Efficacy of drug-driving test programs

Press/Media: Expert Comment

Period12 Sep 2019 → 11 Oct 2019

Media coverage

1

Media coverage

  • TitleFurther reference to comments on roadside drug testing
    Degree of recognitionRegional
    Media name/outlet5AAm and 5AU (Port Augusta)5CS (Port Pirie)5RM (Berri)
    Duration/Length/Size1 min, 4 sec.
    CountryAustralia
    Date11/10/19
    DescriptionLeon Byner says according to Monash University Accident Research Centre Professor Michael Fitzharris, the methods of roadside testing is doing its job. There's also a high degree of confidence in detecting recent use and impairment of the skills needed for driving.
    PersonsMichael Fitzharris

Media contributions

3

Media contributions

  • TitleNews comment on roadside drug-testing programs; Australia has led the world in roadside drug-testin
    Degree of recognitionNational
    Media name/outletABC News, Sydney, ABC News Tonight (Karina Carvalho and Andrew Geoghegan); also ABC News (Melbourne), ABC News (Regional NSW)ABC News (Brisbane)ABC News (Adelaide)ABC News (Perth)ABC News (Regional Queensland)ABC News (Hobart)ABC News (Canberra)ABC News (Regional Victoria)ABC News (Regional West Australia)
    Media typeTelevision
    Duration/Length/Size2mins 11secs
    CountryAustralia
    Date12/09/19
    Producer/AuthorABC News
    PersonsMichael Fitzharris
  • TitleRoadside drug tests for cannabis return false results, research finds
    Degree of recognitionNational
    Media name/outletABC News Online
    Media typeWeb
    Duration/Length/SizeWords: 778
    CountryAustralia
    Date12/09/19
    DescriptionComment on methods used to detect drug-drivers. A study of roadside drug testing devices widely used by police in Australia has called into question their reliability for detecting cannabis, ABC News reports. Associate Professor Michael Fitzharris from Monash's Accident Research Centre says: "It should be seen as an effective program to manage the drug-driving problem in Australia, and it's now being used as a template by other jurisidctions around the world."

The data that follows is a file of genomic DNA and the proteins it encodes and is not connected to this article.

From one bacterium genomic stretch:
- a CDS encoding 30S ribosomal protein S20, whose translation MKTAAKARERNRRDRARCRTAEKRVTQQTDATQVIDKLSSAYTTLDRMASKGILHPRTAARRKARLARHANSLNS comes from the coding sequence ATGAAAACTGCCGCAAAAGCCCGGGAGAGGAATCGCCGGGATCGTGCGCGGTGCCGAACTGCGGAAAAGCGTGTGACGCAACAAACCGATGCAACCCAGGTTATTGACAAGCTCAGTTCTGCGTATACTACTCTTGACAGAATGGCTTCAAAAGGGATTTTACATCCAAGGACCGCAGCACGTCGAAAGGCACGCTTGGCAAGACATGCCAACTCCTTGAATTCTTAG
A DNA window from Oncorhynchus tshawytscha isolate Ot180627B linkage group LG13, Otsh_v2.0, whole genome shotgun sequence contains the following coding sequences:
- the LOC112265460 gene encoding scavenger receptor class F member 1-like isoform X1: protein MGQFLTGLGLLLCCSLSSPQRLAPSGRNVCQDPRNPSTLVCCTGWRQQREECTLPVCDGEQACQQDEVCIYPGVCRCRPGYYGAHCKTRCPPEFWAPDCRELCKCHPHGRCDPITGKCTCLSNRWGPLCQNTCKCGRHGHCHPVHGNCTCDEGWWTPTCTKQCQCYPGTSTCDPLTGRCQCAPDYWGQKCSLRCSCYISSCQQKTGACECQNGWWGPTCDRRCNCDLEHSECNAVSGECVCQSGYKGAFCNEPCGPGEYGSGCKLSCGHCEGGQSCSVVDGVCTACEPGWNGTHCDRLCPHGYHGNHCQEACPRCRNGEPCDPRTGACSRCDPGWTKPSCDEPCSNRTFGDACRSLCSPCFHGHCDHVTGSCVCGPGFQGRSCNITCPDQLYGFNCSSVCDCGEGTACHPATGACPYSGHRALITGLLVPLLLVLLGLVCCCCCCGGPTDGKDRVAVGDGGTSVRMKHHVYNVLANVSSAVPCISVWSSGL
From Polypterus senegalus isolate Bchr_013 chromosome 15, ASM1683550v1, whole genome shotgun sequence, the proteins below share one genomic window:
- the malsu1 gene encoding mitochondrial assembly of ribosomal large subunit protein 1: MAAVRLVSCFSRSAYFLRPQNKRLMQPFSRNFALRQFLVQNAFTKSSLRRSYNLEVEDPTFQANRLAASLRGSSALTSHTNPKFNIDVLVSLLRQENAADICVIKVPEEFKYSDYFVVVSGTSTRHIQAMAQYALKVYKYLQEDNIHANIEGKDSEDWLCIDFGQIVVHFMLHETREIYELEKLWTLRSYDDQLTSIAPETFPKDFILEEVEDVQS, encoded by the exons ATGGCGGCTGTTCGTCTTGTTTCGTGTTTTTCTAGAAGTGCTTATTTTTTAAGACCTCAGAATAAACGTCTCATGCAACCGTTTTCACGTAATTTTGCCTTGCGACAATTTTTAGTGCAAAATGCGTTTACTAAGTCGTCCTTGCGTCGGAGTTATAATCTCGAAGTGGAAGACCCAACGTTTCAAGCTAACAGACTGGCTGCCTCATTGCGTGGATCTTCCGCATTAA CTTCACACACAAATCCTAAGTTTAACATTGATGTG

Producer/AuthorBen Knight
    URLhttps://www.abc.net.au/news/2019-09-12/police-roadside-cannabis-drug-testing-devices-questioned/11502436
    PersonsMichael Fitzharris
  • TitleInterview re: road-side drug testing
    Degree of recognitionNational
    Media name/outletABC News, Melbourne, Mornings with Glen Bartholomew; ABC News (Sydney)ABC News (Brisbane)ABC News (Adelaide)ABC News (Perth)ABC News (Canberra)ABC News (Newcastle)ABC News (Gold Coast)
    Media typeRadio
    Duration/Length/Size7mins 49secs
    CountryAustralia
    Date12/09/19
    DescriptionInterview with Monash University's Accident Research Centre Associate Professor Michael Fitzharris. Tchilinguirian says a study of road-side drug testing devices widely used by police in Australia conducted by a PhD student at the University of Sydney has found that their accuracy and sensitivity are below the standards recommended by European Union authorities. She states the study found the devices frequently failed to detect high concentrations of THC. Fitzharris notes it has been known that the fluids test have such limitations. He says the test is just the first port of call for police who pulls over a driver. He states officers can still perform the driver impairment assessment even if the test returns a negative. He recalls Victoria introduced the test in 2004. He notes he was at the International Drug and Alcohol Conference in Canada. He says Canada moved to oral fluid testing.
    PersonsMichael Fitzharris

Keywords

  • drug-driving
  • cannabis
  • Road safety